From the Desk of Ian Culley @IanCulley
A weaker dollar remains a key ingredient for a risk-on rally. Yet, like interest rates, the buck refuses to roll over.
The US Dollar Index $DXY continues to hover well below last year’s peak, holding within a tight range for the past four months.
Today, we’ll review critical levels for DXY as this trendless action defines the chart.
We’ll also look beneath the surface for signs of broad strength or weakness and revisit a binding intermarket relationship for clues regarding the dollar’s next major move.
First, let’s define the critical boundaries of DXY’s multi-month range:
The 105 level has proven a significant area of resistance.
On the flip side, the February pivot lows at approximately 101 mark the lower boundary of the year-to-date range. That’s where we find DXY today.
We’re monitoring the 14-day RSI for an oversold reading, indicating the bears have taken control of the market. A confirming RSI signal increases the likelihood of further downside action – something we have yet to witness, even during the initial sell-off.
Other data points that should lead or confirm the next leg lower in the dollar include the G-10 Currency Index and the US dollar advance-decline line.
Here’s a triple-pane chart depicting both with the US Dollar Index:
The G-10 index and US dollar advance-decline line don’t technically look beneath the surface of DXY, given the dollar index consists of only six currency pairs.
Instead, these charts provide a broader scope of dollar strength or weakness.
Unlike DXY, both charts hold well above their lows from earlier in the year. This reveals a lack of broad USD weakness, suggesting more near-term sideways action for King Dollar.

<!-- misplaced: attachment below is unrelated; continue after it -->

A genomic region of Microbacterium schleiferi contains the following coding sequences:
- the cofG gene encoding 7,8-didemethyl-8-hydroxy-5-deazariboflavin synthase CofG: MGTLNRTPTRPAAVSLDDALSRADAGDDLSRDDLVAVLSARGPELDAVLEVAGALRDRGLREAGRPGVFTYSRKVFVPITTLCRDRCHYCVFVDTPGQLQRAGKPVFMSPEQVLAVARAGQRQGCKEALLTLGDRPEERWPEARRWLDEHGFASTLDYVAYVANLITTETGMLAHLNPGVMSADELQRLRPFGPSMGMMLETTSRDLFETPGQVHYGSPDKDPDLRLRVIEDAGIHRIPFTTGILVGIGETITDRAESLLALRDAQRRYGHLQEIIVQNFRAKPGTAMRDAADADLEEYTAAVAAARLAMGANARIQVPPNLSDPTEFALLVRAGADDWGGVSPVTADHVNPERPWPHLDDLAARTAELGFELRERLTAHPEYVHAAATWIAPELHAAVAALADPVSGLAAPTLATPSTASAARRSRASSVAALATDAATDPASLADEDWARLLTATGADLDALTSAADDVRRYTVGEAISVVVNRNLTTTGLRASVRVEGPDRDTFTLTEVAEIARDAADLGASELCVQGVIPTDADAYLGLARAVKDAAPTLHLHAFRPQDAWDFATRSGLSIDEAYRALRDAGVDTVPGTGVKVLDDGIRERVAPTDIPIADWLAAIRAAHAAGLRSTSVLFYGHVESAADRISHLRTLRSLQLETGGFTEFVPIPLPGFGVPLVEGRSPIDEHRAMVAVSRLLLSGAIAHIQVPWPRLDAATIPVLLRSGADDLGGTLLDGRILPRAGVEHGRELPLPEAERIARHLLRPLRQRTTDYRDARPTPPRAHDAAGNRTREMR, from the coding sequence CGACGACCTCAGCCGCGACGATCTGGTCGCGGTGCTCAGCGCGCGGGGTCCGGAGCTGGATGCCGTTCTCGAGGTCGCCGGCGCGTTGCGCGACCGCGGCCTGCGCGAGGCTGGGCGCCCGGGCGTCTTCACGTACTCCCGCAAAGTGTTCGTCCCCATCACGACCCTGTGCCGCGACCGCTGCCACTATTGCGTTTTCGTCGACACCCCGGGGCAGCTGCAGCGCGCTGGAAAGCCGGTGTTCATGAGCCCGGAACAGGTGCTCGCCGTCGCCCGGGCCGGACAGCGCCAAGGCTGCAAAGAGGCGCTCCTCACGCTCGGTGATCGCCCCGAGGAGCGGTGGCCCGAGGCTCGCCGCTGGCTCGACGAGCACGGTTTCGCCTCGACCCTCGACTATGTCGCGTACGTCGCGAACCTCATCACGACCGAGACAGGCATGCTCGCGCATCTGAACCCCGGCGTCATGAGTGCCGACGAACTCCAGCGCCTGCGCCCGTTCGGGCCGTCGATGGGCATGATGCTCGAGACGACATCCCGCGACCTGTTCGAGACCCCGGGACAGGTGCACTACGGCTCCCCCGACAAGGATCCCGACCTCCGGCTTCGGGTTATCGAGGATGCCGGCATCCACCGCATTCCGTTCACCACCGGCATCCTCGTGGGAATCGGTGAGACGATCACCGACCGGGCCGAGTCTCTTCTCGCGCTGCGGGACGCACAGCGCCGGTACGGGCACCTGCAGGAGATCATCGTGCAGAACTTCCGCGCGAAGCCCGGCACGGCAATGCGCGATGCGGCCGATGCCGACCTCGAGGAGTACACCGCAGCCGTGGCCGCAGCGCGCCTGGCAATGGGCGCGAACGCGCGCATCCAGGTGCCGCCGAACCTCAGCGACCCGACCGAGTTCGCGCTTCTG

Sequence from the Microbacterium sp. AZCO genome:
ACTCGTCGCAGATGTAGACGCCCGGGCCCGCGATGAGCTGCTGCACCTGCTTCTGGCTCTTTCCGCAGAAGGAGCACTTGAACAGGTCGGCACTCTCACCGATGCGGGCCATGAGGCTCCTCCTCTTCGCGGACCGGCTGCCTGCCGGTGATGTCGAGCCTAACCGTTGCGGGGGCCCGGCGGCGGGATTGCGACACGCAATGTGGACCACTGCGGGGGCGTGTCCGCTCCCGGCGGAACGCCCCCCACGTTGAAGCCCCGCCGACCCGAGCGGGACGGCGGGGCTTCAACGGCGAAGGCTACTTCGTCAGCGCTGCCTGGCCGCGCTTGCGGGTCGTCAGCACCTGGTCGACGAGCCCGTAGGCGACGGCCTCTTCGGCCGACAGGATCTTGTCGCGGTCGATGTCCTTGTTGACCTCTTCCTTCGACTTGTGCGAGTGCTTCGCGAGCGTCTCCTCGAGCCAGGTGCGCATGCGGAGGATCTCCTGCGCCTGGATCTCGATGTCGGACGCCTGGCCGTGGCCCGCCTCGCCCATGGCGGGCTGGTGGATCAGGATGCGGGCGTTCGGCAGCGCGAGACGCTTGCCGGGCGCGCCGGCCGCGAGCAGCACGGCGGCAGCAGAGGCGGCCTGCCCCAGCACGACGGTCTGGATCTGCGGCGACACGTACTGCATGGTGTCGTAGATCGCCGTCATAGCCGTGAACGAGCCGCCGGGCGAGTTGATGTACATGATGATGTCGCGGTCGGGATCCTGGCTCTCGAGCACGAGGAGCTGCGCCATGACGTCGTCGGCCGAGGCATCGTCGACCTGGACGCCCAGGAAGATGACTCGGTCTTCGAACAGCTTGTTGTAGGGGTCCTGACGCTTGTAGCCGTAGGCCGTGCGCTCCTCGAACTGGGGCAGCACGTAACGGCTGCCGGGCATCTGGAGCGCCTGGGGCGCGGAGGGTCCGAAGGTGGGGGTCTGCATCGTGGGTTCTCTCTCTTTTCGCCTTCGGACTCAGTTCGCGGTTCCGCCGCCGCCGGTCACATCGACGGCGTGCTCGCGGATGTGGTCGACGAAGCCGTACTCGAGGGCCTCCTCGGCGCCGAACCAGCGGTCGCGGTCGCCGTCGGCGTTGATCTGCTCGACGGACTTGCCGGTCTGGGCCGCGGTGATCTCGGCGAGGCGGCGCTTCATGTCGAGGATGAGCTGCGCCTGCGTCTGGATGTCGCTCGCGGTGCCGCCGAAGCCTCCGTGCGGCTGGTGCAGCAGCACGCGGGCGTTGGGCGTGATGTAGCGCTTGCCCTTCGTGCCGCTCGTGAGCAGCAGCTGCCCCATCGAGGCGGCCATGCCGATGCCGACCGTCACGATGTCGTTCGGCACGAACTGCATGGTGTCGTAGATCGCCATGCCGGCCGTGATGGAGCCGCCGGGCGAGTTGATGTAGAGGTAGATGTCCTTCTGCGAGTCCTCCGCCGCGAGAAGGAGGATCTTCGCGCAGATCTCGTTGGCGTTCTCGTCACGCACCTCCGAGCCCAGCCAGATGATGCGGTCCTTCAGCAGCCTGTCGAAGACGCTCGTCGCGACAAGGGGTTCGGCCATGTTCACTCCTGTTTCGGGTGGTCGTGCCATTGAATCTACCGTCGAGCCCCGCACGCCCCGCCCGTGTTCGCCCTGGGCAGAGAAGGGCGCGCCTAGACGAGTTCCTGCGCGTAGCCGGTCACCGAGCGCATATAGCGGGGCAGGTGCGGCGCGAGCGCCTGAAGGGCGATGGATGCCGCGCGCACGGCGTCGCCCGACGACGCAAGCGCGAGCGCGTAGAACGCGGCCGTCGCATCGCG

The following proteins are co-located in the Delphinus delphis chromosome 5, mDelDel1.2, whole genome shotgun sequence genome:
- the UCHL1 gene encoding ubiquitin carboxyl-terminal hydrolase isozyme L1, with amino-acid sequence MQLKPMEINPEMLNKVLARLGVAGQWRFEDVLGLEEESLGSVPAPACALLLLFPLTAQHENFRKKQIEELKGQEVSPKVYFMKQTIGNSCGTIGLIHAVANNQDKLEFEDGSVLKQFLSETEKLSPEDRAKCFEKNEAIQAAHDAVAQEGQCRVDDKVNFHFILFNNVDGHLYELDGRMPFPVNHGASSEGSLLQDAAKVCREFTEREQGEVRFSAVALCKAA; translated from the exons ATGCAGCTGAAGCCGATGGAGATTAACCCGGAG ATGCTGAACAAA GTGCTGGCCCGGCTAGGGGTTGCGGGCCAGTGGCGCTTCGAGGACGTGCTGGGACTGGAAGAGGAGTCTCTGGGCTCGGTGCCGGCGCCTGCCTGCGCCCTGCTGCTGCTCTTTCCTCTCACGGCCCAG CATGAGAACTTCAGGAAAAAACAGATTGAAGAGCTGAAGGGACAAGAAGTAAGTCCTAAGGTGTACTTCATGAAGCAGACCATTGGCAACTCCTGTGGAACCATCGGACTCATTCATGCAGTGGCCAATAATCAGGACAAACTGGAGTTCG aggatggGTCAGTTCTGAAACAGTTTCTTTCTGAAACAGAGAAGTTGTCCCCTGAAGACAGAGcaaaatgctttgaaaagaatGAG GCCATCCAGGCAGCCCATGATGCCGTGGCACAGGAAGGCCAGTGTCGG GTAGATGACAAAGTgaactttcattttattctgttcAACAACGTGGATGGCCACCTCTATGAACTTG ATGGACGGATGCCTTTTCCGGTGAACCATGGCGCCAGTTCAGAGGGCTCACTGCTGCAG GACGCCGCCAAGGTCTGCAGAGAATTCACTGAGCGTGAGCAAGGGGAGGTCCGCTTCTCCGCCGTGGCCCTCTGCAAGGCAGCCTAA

Broad dollar weakness should accompany a DXY breakdown below 101. If and when DXY does roll over, and the G-10 index and USD advance-decline line do not print fresh year-to-date lows – expect a short-lived dollar decline.
But, honestly, that will only matter once rates turn lower.
The US dollar and interest rates have driven the market narrative for more than a year. And that remains the case despite their uptrends becoming trendless ranges in recent months.
Check out DXY and the US 10-year yield overlay chart with a rolling 126-day correlation study in the lower pane:
A significant positive correlation between the US 10-year yield and DXY has remained intact since late 2021. This correlation will eventually decouple, as most market relationships do. But we don’t want to make that bet any day soon.
It’s clear the market is still contending with a rising rate environment. As long as that remains the case and yields continue to hold above their year-to-date lows, DXY likely follows suit.
All investors must monitor these charts because the broader market isn’t making a decisive leg higher while rates and the USD loiter.
Yes, sentiment and positioning set the stage for a rip-roaring rally in the S&P 500 $SPY. And, yes, stocks and other risk assets stopped going down months ago.
Nevertheless, the probability of SPY trending above 420 or gold printing new all-time highs dramatically increase with DXY below 101.
What do you think?
Are we overreacting? Is DXY not an essential chart today?
Let us know. We love hearing from you!
Thanks for reading.
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